The Financial Times reports on the changing relationship between China and the EU on the eve of a summit in Brussels:
China once seemed to take the EU as an institution more seriously, largely because of its apparent potential as a counter-balance to US global hegemony.
But the world financial turmoil and wars in Afghanistan and Iraq have dealt a staggering blow to the US image as an unchallenged colossus striding the world.
Moreover, the Europeans who enthusiastically embraced the notion of “balancing” the US – notably, France’s Jacques Chirac and Germany’s Gerhard Schröder – have left office and been replaced by more pro-US leaders. Meanwhile, the world economic crisis has catapulted China to even greater prominence in its own right.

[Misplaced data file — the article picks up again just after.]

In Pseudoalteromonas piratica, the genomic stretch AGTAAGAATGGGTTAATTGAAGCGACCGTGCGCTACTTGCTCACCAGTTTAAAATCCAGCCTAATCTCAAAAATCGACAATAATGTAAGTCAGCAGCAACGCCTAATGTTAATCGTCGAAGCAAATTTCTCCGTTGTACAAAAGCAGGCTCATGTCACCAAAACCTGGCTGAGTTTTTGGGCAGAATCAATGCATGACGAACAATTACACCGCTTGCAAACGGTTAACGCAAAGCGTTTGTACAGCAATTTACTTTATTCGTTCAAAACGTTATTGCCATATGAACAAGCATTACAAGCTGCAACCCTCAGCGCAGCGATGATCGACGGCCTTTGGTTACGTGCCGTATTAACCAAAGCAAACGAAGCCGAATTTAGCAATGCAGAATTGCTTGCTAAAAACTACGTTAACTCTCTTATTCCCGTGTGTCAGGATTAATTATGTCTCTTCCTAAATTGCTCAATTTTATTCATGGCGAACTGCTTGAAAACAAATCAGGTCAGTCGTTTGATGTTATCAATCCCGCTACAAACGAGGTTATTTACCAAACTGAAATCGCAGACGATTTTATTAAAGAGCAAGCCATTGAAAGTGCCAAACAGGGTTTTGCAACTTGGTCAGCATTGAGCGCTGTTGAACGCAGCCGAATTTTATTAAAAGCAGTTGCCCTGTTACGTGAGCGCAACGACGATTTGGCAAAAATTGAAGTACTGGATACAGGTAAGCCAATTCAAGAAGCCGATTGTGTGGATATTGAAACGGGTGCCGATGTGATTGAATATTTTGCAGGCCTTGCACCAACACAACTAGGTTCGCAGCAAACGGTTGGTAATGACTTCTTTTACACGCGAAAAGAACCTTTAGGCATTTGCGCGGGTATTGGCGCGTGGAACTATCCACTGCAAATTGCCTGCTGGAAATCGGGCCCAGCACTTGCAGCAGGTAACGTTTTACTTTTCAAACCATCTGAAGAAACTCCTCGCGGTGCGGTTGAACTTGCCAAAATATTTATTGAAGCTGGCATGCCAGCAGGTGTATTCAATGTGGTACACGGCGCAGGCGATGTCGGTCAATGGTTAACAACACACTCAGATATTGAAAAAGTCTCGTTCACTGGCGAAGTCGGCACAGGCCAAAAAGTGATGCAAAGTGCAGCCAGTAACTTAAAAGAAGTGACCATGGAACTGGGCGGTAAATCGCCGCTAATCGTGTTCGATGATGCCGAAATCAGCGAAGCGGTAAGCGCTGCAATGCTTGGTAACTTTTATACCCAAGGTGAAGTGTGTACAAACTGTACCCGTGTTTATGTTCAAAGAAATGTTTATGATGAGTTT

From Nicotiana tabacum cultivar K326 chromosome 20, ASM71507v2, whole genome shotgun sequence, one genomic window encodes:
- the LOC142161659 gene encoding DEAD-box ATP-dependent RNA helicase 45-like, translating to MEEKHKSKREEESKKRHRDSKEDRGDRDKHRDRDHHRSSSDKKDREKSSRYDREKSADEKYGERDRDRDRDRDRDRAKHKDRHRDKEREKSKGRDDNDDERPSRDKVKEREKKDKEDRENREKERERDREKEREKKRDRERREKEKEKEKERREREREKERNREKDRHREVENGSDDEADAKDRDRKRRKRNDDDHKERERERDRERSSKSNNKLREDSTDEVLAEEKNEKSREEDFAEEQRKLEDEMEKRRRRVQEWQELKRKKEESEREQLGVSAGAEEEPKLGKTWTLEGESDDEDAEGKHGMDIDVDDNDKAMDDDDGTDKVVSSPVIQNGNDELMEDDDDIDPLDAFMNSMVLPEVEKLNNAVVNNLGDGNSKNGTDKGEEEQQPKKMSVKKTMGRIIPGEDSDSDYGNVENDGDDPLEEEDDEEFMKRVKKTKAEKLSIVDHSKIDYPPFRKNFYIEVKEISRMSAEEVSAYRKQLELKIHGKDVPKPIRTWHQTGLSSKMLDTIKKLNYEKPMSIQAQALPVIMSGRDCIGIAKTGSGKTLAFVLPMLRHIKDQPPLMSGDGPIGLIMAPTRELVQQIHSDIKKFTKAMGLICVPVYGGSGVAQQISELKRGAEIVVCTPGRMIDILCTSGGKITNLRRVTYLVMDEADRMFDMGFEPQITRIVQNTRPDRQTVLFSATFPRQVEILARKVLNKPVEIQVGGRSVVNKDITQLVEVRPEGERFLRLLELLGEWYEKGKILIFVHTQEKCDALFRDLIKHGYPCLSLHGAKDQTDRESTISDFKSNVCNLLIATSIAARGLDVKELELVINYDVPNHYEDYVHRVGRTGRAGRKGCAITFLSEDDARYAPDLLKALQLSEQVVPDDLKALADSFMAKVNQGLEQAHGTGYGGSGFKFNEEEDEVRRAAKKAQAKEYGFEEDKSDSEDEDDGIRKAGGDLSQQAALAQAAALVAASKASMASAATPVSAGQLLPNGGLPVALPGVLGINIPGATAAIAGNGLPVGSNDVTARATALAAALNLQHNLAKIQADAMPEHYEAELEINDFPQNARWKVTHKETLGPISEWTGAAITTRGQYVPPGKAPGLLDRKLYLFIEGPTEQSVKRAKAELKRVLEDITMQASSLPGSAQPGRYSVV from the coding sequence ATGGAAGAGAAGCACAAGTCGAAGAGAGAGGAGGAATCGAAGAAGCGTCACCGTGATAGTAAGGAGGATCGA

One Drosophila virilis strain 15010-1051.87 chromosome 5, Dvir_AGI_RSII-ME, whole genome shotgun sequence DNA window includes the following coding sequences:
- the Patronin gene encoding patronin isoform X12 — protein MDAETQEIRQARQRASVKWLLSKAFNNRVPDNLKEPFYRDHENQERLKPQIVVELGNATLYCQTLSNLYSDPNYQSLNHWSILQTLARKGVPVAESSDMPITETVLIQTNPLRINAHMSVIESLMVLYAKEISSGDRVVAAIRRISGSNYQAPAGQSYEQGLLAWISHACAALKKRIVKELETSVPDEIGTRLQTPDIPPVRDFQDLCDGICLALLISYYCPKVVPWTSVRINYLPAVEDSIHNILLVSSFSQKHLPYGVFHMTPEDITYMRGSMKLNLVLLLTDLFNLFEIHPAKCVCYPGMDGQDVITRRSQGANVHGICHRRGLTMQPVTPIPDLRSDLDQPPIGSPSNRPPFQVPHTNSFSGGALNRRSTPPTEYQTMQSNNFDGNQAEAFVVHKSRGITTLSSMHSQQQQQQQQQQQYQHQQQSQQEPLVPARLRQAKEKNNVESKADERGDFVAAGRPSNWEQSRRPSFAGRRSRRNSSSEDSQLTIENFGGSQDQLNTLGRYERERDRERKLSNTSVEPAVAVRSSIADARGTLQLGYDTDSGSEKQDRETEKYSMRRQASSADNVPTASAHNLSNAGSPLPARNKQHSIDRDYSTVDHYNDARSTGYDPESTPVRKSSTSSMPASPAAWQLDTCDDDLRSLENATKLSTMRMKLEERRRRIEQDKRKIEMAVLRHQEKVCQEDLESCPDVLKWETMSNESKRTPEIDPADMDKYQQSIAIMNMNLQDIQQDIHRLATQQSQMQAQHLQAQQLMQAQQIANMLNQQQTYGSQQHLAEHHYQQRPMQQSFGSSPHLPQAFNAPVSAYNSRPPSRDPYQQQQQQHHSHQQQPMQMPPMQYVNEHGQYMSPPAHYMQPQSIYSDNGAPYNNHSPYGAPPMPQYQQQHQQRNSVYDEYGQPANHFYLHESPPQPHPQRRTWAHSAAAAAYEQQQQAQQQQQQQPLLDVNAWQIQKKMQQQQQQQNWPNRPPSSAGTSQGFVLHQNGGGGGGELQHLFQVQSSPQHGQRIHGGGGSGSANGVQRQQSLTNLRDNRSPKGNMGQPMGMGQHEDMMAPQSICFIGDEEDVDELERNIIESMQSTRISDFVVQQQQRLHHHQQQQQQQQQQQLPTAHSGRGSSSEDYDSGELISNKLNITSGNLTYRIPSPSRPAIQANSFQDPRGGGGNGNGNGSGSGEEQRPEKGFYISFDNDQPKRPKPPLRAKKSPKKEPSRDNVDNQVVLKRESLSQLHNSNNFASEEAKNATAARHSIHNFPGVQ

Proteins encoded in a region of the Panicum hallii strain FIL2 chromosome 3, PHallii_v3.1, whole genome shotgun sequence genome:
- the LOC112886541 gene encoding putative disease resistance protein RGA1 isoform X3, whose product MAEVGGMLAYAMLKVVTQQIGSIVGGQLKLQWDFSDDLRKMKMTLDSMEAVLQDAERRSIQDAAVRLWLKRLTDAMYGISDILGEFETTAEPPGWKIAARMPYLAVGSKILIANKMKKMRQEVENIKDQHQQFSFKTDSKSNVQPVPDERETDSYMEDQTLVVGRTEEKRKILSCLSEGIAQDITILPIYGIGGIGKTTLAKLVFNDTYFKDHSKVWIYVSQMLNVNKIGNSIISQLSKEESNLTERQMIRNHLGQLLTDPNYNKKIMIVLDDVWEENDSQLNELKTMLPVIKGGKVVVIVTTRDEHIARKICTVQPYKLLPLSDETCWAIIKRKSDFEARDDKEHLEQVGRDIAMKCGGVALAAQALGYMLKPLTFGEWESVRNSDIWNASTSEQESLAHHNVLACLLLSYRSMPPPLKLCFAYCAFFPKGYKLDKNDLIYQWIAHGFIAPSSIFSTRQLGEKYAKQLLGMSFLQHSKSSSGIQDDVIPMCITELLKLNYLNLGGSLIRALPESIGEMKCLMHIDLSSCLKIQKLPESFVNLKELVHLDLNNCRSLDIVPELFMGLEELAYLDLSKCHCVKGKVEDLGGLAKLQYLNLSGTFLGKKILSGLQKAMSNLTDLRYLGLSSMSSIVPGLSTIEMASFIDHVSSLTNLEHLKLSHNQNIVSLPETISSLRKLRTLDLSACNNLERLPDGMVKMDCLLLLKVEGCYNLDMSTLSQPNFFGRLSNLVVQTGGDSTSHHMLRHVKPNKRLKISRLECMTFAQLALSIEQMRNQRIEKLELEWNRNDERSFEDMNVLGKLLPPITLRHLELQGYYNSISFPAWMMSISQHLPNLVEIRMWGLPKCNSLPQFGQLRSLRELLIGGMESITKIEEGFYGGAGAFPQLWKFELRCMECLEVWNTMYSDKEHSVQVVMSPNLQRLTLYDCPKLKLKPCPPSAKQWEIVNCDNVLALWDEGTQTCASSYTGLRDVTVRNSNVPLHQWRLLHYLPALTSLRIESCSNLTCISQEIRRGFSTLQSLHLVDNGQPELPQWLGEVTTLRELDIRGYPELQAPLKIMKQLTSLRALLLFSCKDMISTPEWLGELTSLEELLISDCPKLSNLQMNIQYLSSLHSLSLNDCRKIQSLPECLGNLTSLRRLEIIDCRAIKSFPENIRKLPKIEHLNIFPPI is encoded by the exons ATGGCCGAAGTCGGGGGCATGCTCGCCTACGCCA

Most importantly, the Chinese have figured out what Henry Kissinger, the 85-year-old US elder statesman, knew when he held office in the 1970s. Not only does the EU lack a single telephone number for foreign leaders to call when they want to speak to “Europe”, an awful lot of Europeans, including many in the political classes, do not want it to have one.